Mathematics Stack Exchange is a question and answer site for people studying math at any level and professionals in related fields. Join them; it only takes a minute:

Sign up
Here's how it works:
  1. Anybody can ask a question
  2. Anybody can answer
  3. The best answers are voted up and rise to the top

$$ || A ||_{C^0 (K)} $$ Here $A$ is $ n \times n $ Hermitian, Positive definite matrix, and $K \in \mathbb R^n$.

share|cite|improve this question
Hi Ashuley! Could you give more context here? Is $K$ just a point in $\mathbb{R}^n$, or is a compact subset? Are there functions anywhere? Usually $C^0$ denotes the space of continuous functions on some set. – froggie May 13 '12 at 17:17
@froggie oh i'm sorry. In fact, $A$ is consists of functions in $C_b^1$. $C_b^1$ means that the collection of 1 time diff'ble functions with a bounded derivative. – Misaj May 13 '12 at 17:24
$K$ means that a truncated cone in $R^n$. – Misaj May 13 '12 at 17:25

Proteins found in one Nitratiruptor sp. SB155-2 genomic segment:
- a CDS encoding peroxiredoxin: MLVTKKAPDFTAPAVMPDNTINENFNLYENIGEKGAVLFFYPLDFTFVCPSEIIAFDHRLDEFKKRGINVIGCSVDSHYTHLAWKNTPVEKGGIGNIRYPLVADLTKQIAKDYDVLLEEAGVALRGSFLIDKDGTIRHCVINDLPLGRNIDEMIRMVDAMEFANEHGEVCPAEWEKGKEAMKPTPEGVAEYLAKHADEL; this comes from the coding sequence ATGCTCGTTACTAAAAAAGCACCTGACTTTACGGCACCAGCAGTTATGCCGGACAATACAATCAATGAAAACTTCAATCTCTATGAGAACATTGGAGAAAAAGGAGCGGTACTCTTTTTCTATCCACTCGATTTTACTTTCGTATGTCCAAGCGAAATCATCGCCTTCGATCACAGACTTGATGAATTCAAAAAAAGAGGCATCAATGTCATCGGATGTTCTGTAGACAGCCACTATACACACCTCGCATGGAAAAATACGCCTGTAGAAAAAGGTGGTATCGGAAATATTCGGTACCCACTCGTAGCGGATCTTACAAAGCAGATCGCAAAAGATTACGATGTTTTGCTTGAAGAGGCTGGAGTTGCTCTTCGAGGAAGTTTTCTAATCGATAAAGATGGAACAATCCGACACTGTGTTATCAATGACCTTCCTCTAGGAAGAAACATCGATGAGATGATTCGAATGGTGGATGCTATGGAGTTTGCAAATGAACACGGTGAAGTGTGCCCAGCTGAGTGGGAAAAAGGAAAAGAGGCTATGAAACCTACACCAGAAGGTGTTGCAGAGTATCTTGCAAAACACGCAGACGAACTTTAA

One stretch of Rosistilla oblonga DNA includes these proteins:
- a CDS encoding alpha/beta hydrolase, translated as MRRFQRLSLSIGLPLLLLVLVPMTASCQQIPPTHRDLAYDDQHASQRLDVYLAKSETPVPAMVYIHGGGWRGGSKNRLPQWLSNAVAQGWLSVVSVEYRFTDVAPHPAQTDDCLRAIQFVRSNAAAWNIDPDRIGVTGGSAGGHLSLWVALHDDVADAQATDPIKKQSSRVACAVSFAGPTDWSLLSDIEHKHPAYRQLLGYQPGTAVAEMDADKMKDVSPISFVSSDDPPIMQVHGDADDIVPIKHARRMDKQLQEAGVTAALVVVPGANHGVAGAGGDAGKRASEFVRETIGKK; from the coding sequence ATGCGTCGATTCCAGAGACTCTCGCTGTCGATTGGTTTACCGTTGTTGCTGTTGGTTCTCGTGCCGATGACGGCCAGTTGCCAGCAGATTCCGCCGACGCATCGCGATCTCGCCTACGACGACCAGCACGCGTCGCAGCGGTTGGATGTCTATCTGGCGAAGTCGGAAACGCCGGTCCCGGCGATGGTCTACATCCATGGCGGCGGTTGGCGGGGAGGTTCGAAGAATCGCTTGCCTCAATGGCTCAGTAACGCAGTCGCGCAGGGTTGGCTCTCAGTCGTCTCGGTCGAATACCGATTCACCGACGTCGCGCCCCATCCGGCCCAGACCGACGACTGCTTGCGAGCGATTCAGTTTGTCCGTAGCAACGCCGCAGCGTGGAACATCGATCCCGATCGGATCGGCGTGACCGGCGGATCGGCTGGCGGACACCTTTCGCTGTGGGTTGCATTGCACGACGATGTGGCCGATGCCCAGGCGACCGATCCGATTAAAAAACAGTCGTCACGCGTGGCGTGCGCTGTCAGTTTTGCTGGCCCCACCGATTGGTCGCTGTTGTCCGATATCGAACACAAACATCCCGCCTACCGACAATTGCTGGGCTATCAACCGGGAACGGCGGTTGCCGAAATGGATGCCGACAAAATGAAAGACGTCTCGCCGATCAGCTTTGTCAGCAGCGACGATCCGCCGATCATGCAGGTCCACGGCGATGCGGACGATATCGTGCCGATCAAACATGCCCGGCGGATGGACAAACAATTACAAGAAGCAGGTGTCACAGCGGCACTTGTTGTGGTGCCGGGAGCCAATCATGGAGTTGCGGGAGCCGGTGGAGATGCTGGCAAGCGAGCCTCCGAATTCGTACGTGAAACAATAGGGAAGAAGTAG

In that case, my guess is that $$\|A\|_{C^0(K)} = \max_{i,j}\sup_{p\in K}|A_{ij}(p)|.$$ Here $A_{ij}$ is the $(i,j)$th entry of $A$. – froggie May 13 '12 at 17:26
@froggie Oh thank you. There is not any explanation in the book, but I think you're right. – Misaj May 13 '12 at 17:37

As the notations may suggest, $K$ is compact and $A(x)$ is a matrix when $x\in K$ and the entries are continuous functions. Then $$\lVert A\rVert_{C^0(K)}=\max_{r,c}\sup\{A_{r,c}(x),x\in K\}.$$

share|cite|improve this answer

Your Answer


By posting your answer, you agree to the privacy policy and terms of service.

Not the answer you're looking for? Browse other questions tagged or ask your own question.